29. Bogduk, “The sacroiliac joint,” in Bogduk, Clinical Anatomy of the Lumbar Spine and Sacrum,” 4th ed, Elsevier, 2005

30-32. Low Back Disorders, Stuart McGill; Therapeutic Exercise for Lumbopelvic Stabilization, Richardson, Hodges, and Hides; and Spinal Stabilization, The New Science of Back Pain, Jemmett

33. Richardson, et al “The relation between the transverse abdominis muscles, sacroiliac joint mechanics, and low back pain,” Spine, 2002:27

34. Hungerford, et al, “Evidence of altered lumbopelvic muscle recruitment in the presence of sacroiliac joint pain,” Spine, 2003:28

35. “Sacroiliac joint involvement in activation of porcine spinal and gluteal musculature,” Journal of Spinal Discord, 1999:12

36. Headley, When Movement Hurts, 1997

37. Wyke, “Receptor systems in lumbosacral tissues in relation to the production of low back pain,” American Academy of Orthopaedic Surgeons Symposium on Idiopathic Low Back Pain, Mosby, 1982

38. Dreyfuss,“The value of medical history and physical examination in diagnosing sacroiliac joint pain,” Spine, 1996;21

39. Young, et al, “Correlation of clinical examination characteristics with three sources of chronic low back pain,” Spine, 2003;3

40. Elgafy, et al, “Computed tomography findings in patients with sacroiliac pain,” Clinical Orthopedics Related Research, 2001;382

Adjusting the Holographic Body Part Five: Weight loss, smoking and other bad habits
Written by Tedd Koren, D.C.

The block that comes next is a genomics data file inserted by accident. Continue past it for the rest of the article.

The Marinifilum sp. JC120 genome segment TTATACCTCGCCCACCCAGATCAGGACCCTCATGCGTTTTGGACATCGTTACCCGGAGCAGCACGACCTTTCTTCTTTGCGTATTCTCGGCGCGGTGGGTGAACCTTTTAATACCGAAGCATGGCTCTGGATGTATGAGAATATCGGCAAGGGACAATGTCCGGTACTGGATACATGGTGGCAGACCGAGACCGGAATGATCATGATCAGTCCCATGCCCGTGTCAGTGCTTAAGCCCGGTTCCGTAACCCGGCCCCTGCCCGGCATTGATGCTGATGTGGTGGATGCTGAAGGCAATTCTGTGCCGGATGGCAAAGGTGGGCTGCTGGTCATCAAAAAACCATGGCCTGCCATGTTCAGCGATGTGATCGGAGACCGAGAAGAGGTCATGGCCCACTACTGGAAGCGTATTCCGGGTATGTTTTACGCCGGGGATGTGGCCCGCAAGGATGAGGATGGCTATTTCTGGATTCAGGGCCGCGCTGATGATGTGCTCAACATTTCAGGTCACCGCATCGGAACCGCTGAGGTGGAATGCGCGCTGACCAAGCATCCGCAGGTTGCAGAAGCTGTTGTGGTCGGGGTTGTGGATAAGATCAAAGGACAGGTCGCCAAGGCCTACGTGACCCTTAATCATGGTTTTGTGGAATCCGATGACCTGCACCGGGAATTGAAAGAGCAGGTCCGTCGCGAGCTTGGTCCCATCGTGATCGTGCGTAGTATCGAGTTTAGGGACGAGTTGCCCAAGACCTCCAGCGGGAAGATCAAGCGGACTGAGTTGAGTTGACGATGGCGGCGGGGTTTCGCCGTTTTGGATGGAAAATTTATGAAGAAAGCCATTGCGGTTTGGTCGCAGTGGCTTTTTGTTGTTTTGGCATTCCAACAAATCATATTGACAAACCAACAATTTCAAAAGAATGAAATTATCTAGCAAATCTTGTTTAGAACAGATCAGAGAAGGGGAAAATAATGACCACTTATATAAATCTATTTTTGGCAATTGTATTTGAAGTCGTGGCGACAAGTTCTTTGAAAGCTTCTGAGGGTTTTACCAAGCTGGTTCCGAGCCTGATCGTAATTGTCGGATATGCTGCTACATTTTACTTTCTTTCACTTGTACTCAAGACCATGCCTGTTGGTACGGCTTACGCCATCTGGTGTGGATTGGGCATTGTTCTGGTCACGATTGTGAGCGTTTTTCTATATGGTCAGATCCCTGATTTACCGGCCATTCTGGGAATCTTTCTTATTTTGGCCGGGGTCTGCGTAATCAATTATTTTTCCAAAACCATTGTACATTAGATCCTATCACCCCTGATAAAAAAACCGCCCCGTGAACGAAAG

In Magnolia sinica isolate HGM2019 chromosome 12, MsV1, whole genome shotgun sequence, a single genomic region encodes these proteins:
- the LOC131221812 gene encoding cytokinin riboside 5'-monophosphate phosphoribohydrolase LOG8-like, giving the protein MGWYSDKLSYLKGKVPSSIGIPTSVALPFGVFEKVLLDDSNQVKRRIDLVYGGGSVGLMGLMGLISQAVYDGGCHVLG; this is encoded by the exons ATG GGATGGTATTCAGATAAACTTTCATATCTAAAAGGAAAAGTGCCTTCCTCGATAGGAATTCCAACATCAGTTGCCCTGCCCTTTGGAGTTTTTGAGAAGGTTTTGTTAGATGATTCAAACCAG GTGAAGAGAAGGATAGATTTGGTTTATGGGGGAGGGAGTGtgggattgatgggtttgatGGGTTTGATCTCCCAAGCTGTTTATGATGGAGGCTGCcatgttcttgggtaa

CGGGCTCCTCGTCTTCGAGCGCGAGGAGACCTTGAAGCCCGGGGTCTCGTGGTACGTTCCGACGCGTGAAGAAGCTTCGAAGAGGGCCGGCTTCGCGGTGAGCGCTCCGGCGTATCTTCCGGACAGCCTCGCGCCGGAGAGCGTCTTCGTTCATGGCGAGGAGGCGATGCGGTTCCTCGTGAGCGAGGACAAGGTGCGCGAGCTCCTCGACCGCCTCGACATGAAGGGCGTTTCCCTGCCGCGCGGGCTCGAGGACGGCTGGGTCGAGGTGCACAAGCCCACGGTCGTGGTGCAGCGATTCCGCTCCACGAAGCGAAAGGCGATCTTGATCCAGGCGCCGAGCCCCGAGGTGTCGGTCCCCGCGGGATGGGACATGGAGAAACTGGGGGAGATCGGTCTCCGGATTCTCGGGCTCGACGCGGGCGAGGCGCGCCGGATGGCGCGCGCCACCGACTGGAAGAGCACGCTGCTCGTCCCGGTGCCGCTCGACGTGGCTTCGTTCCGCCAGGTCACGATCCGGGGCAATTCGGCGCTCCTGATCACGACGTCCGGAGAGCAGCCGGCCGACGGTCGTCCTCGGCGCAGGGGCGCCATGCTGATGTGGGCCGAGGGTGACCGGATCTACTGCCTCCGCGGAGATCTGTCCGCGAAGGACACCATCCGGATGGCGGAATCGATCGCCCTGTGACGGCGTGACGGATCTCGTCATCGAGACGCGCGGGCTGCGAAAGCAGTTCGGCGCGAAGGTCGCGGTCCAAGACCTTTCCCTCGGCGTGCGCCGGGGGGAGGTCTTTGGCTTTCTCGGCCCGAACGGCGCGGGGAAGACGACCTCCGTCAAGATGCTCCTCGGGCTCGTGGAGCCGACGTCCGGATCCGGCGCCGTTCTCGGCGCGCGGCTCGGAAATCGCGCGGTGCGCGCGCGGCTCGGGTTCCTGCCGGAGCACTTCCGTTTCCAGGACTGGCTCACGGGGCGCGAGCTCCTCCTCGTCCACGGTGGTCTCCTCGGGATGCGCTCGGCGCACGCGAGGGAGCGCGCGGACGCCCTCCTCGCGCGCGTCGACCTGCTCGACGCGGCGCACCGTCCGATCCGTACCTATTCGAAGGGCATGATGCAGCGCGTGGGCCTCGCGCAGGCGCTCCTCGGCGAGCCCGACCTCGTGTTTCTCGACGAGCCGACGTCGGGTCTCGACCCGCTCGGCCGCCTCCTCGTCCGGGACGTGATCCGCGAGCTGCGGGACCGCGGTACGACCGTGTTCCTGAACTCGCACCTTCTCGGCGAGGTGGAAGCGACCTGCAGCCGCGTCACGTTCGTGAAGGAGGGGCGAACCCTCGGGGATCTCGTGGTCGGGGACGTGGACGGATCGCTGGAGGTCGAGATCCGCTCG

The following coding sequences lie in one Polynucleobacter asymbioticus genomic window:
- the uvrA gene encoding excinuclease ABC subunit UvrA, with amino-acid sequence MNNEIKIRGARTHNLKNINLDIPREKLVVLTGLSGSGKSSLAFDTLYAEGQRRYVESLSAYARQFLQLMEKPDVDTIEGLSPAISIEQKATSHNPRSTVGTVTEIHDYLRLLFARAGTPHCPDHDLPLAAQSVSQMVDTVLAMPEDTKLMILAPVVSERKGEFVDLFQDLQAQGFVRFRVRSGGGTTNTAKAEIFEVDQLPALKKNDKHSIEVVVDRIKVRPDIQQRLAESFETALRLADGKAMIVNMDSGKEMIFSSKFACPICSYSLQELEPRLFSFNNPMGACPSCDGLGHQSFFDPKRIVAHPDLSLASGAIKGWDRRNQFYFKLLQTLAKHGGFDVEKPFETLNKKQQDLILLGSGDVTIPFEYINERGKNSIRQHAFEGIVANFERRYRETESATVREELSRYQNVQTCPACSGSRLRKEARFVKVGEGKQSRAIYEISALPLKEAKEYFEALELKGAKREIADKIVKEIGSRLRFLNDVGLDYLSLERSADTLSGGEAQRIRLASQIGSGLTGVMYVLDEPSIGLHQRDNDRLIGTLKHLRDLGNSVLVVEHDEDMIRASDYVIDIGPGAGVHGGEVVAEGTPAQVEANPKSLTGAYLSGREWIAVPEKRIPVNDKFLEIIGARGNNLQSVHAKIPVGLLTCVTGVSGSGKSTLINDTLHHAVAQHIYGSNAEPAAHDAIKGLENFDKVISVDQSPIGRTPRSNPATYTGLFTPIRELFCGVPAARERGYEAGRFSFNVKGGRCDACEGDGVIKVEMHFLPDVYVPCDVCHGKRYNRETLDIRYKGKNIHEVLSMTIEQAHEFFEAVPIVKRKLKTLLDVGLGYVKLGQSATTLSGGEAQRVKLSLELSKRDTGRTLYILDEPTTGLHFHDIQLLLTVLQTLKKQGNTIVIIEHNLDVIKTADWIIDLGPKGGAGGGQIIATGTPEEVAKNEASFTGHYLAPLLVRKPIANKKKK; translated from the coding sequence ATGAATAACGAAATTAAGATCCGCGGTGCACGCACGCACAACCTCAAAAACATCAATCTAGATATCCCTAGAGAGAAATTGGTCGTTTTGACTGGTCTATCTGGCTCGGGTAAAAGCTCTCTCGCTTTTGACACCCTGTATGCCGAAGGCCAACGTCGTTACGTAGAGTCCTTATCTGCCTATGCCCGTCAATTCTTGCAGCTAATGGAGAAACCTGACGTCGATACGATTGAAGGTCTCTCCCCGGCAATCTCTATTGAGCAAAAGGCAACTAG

Saturday, 08 December 2007 17:03

If the body is sick, the mind worries and the spirit grieves; if the mind is sick, the body and spirit will suffer from its confusion; if the spirit is sick, there will be no will to care for the body or mind. – J.R. Worsley

The posture of subluxation (POS) is not limited to physical or emotional states. Many diverse health conditions will exhibit a unique POS.

As discussed in Part 4 of this series, we have discovered an allergy POS that, when corrected, may have a powerful effect on allergy symptoms.

That is only one example. Clinical research reveals that we can have an immunological POS, a neurological POS, a visual POS, a hormonal POS, a dyslexia POS, a weight loss POS, a bad habit POS, a smoking POS and many, many other POS’s.

Subluxations are state-specific

Why does this occur? It occurs because subluxations are state-specific. By that I mean, body structure varies with a patient’s state of mind or consciousness: structure follows consciousness.

That means, when we think of emotional traumas, diseases, habits or other issues, our structural systems change. The body will reveal subluxations that were not there a moment before. The power of mind or consciousness to affect the body is nothing new. Research into the placebo reveals it has powerful potential to reverse or modify nearly any disease.